Within a few weeks after I arrived in Sagarejo in September of 2005, I began to feel very much at home. I was living with a wonderful family, learning a difficult new language, and teaching English to primary school children and local doctors. On the side, I helped secure books and computers for the Youth House library.
My family’s house sat amid lush vines of watermelon and grapes. Georgia is one of the world’s oldest winemaking regions, going back more than 8,000 years. Farmers still ferment grapes in large earthenware vessels called qvevri, which they bury in the ground until the wine ages to perfection. (In 2013 UNESCO added this ancient living tradition to its Intangible Cultural Heritage list.) Most families, like mine, grow grapes and make their own wine. And they still serve wine out of clay jugs, now popular in the tourist market. If these earthenware vessels distinguish the winemaking tradition in Georgia, the rituals around wine drinking are an even bigger part of Georgian social life. I especially loved the supper parties.
More communal feast than dinner party, a supra—meaning “tablecloth” in Georgian—might include family, friends, neighbors, or colleagues. It begins with the host laying a cloth on a table or on the ground and setting out abundant platters of food. Every supra revolves around multiple rounds of wine toasts. The designated toastmaster, or tamada, proposes the first toast and topic for discussion. Guests may respond, one by one, around the table. And then the tamada makes another toast, followed by more discussion, and the cycle repeats until late in the evening.
A Georgian wine jug made from clay
I attended many supras during my time in Georgia. They made me feel part of the community. One particular event stands out as a turning point—a birthday celebration for me hosted by my family early in my stay and attended by my Georgian counterpart, Sopiko. The conversation around the supra table that evening took a turn that would set the course of my Peace Corps experience.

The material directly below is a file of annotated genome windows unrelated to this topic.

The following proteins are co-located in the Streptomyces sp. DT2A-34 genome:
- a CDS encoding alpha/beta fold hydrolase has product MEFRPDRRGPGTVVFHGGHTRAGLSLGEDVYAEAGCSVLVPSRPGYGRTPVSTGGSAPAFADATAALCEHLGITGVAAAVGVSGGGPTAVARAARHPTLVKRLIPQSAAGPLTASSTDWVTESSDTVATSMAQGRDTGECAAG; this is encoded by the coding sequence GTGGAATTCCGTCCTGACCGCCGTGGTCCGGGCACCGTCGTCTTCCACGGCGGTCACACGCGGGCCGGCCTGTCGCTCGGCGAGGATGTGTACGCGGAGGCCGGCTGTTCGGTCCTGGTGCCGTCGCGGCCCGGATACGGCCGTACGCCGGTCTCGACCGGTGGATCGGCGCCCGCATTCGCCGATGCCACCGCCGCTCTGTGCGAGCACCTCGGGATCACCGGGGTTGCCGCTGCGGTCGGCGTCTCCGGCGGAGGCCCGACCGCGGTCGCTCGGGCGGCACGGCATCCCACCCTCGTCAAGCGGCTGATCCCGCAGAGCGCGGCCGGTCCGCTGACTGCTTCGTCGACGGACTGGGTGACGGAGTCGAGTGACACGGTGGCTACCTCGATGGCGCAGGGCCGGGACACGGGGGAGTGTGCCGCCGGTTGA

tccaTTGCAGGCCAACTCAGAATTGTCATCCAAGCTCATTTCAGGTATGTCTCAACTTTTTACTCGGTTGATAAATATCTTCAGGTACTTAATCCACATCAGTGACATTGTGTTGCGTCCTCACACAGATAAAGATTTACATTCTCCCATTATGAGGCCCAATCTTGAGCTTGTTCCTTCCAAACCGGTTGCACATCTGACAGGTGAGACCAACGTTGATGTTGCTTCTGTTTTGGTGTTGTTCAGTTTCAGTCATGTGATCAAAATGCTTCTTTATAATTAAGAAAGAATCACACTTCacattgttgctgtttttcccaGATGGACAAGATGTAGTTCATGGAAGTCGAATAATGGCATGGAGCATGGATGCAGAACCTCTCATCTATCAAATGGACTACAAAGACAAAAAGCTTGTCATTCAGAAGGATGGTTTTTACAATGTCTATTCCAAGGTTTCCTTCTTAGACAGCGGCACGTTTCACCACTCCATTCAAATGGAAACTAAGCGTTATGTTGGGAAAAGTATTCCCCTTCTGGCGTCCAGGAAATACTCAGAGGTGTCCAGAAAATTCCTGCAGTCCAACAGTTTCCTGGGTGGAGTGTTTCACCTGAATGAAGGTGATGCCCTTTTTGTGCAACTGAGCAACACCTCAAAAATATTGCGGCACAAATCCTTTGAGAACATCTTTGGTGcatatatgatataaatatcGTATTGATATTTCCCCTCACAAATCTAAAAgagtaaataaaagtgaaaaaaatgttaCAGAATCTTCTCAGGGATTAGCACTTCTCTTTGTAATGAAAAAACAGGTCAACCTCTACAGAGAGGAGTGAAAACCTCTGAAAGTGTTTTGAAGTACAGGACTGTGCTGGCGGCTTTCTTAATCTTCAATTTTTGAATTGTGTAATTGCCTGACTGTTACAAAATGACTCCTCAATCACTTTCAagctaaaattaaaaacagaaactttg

I had an idea, which I proposed to Sopiko: why don’t we help renovate the obstetrics–gynecology wing of the local hospital? Badly in need of restoration and new medical equipment, it had received little attention during the Soviet era and none (due to the weak economy) in the 15 years prior to my arrival. What’s more, the project matched my personal interest in international women’s issues, especially around economic disadvantages. Sopiko took my idea to the doctors and they were on board. But they needed money. The hospital community was ready to commit to find funding for the renovation. And so was I.
The lead surgeon and I met regularly to plan what the U.S. embassy would later dub the “Grand Project.” I wrote a grant requesting funding to implement our plan. Our efforts paid off: Counterpart International, a nonprofit with offices in Tbilisi, donated $250,000 worth of slightly used hospital equipment, and the U.S. State Department awarded $10,000 towards the renovation.
Suddenly everyone wanted to help. Life in Georgia could be grueling, with unemployment at 80 percent. Chechnyan rebels had cut natural gas pipelines between Russia and Georgia, forcing people to use firewood for cooking and heat. My Georgian counterparts came together, working cooperatively to help each other. Community organizations in Sakartvelo and government offices joined forces to complete the project in fewer than six months, a remarkable accomplishment.
At an event to celebrate the success of this grand project, the U.S. ambassador lauded the exemplary collaboration between a Peace Corps Volunteer, who had come up with the big idea, and the local organizations that had worked so hard to realize it. The new hospital wing—equipped to ensure the safe delivery of babies and protect the health of all women in the community—now plays a role in safeguarding the promise of Georgia’s future.
I learned that change is possible if you believe in an idea. And so, in keeping with Georgian tradition, I propose a toast to all those who will take their seats at a supra table one day, especially young women, and engage in open and equal exchange of grand ideas that lead to creating more positive change.